Preprint Article Version 1 Preserved in Portico This version is not peer-reviewed

Maturation of Pseudo-nucleus Compartment in P. aeruginosa, Infected with Giant PhiKZ Phage

Version 1 : Received: 27 August 2020 / Approved: 28 August 2020 / Online: 28 August 2020 (10:29:39 CEST)

A peer-reviewed article of this Preprint also exists.

Danilova, Y.A.; Belousova, V.V.; Moiseenko, A.V.; Vishnyakov, I.E.; Yakunina, M.V.; Sokolova, O.S. Maturation of Pseudo-Nucleus Compartment in P. aeruginosa, Infected with Giant phiKZ Phage. Viruses 2020, 12, 1197. Danilova, Y.A.; Belousova, V.V.; Moiseenko, A.V.; Vishnyakov, I.E.; Yakunina, M.V.; Sokolova, O.S. Maturation of Pseudo-Nucleus Compartment in P. aeruginosa, Infected with Giant phiKZ Phage. Viruses 2020, 12, 1197.

Journal reference: Viruses 2020, 12, 1197
DOI: 10.3390/v12101197

Abstract

Bacteria develop various defense mechanisms against stresses, including the bacteriophage infection. The giant phiKZ phage infection induced the appearance of a pseudo-nucleus inside the bacterial cytoplasm. Here, we used FISH, electron tomography and analytical electron microscopy to study the morphology of this unique nucleus-like shell and to demonstrate the distribution of phiKZ and bacterial DNA in infected P. aeruginosa cells. The maturation of the pseudo-nucleus was traced in short intervals for 40 min after infection. This study was accompanied by the identification of phiKZ and bacterial DNA by real-time RCR. We demonstrated that phage DNA that isolated from the cytoplasm during all infection stages were compacted within the pseudo-nucleus in a specific structure. Bacterial DNA was diminished in the course of infection, but did not completely degrade until at least 40 min after phage application. The content of the total phage DNA, on the other hand, increased. EDX analysis confirmed these results and revealed that, during the infection, Sulfur content in the bacterial cytoplasm increased, which suggests the increase of DNA-binding Met-reach proteins synthesis, which could protect bacterial DNA from stress.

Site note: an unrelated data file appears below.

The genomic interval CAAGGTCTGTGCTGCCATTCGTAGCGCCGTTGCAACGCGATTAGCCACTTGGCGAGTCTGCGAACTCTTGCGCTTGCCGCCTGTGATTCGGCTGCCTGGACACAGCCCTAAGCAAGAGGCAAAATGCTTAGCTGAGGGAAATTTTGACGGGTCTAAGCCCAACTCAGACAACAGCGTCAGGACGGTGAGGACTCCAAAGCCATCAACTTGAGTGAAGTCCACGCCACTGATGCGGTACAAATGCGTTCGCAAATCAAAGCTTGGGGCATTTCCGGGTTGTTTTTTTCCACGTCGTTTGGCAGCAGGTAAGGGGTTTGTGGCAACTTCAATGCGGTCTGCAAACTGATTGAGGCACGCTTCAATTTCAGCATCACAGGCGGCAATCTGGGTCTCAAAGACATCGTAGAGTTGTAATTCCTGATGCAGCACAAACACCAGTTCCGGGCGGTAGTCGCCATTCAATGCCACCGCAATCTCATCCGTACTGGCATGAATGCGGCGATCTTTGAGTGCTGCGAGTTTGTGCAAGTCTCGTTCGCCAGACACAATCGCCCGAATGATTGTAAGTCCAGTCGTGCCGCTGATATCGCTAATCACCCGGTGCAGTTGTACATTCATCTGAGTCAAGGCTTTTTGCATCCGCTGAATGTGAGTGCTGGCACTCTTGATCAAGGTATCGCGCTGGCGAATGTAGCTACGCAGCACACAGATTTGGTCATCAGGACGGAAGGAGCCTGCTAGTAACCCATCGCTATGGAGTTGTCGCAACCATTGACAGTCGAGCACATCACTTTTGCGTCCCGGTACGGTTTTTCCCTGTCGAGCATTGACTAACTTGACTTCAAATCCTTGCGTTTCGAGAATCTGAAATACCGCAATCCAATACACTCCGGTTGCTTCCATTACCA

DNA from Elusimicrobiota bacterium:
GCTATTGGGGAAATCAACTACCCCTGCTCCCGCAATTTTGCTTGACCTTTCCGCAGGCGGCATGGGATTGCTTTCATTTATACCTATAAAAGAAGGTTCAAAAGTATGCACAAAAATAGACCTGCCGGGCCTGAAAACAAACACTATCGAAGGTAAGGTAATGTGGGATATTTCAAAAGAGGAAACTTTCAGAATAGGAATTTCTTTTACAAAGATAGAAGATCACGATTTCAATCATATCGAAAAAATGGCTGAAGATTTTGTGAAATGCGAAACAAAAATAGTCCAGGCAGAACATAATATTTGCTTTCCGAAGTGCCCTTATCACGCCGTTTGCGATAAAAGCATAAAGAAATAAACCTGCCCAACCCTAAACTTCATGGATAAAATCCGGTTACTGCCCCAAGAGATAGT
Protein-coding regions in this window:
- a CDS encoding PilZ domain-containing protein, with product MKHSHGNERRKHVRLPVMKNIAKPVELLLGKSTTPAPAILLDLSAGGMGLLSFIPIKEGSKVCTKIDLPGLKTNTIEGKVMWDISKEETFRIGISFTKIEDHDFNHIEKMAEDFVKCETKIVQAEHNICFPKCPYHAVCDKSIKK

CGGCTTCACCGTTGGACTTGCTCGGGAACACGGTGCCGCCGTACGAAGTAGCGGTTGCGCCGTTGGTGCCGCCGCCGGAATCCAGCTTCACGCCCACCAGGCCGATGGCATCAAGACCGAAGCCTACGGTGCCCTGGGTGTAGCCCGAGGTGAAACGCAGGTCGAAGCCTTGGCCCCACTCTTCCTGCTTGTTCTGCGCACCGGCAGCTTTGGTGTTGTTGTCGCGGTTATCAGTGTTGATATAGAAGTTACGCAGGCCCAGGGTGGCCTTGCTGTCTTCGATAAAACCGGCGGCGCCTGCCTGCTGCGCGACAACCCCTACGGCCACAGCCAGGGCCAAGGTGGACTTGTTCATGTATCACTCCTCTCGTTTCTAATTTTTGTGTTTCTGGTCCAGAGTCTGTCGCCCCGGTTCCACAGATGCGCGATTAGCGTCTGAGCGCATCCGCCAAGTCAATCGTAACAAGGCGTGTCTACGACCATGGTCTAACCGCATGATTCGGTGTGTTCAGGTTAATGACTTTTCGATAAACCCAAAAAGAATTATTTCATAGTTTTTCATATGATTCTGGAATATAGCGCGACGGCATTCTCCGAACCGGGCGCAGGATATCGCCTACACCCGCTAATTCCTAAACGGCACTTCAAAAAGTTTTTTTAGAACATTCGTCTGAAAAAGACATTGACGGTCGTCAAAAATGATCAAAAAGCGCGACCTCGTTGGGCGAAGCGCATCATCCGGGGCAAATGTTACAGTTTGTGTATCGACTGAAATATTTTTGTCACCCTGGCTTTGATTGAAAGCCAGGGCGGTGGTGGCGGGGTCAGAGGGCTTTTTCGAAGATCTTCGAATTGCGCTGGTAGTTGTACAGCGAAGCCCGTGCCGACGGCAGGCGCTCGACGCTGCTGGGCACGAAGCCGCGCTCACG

Subject Areas

giant phage; phiKZ; Pseudomonas aeruginosa; nucleoid; pseudo-nucleus; analytical electron microscopy; electron tomography; fluorescent in situ hybridization; stress response

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